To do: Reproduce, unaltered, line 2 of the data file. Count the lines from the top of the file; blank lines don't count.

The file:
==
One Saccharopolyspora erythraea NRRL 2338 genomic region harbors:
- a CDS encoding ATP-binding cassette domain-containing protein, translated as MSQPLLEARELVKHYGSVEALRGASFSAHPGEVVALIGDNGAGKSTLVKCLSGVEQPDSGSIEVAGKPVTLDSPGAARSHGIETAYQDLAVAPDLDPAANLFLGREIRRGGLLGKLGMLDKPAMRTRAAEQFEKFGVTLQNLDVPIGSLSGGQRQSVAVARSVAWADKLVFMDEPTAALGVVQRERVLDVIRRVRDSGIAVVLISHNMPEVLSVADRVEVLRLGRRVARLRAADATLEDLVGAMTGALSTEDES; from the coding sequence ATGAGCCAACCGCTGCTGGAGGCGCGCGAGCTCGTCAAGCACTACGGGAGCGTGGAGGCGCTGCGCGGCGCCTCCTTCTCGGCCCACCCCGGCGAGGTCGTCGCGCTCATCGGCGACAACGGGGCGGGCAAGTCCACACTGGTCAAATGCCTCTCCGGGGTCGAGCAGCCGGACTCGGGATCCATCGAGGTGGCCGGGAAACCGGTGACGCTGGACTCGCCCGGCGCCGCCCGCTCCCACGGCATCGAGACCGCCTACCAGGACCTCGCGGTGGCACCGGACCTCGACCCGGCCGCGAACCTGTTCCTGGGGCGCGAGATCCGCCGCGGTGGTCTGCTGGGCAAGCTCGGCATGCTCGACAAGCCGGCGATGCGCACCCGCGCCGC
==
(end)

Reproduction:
- a CDS encoding ATP-binding cassette domain-containing protein, translated as MSQPLLEARELVKHYGSVEALRGASFSAHPGEVVALIGDNGAGKSTLVKCLSGVEQPDSGSIEVAGKPVTLDSPGAARSHGIETAYQDLAVAPDLDPAANLFLGREIRRGGLLGKLGMLDKPAMRTRAAEQFEKFGVTLQNLDVPIGSLSGGQRQSVAVARSVAWADKLVFMDEPTAALGVVQRERVLDVIRRVRDSGIAVVLISHNMPEVLSVADRVEVLRLGRRVARLRAADATLEDLVGAMTGALSTEDES; from the coding sequence ATGAGCCAACCGCTGCTGGAGGCGCGCGAGCTCGTCAAGCACTACGGGAGCGTGGAGGCGCTGCGCGGCGCCTCCTTCTCGGCCCACCCCGGCGAGGTCGTCGCGCTCATCGGCGACAACGGGGCGGGCAAGTCCACACTGGTCAAATGCCTCTCCGGGGTCGAGCAGCCGGACTCGGGATCCATCGAGGTGGCCGGGAAACCGGTGACGCTGGACTCGCCCGGCGCCGCCCGCTCCCACGGCATCGAGACCGCCTACCAGGACCTCGCGGTGGCACCGGACCTCGACCCGGCCGCGAACCTGTTCCTGGGGCGCGAGATCCGCCGCGGTGGTCTGCTGGGCAAGCTCGGCATGCTCGACAAGCCGGCGATGCGCACCCGCGCCGC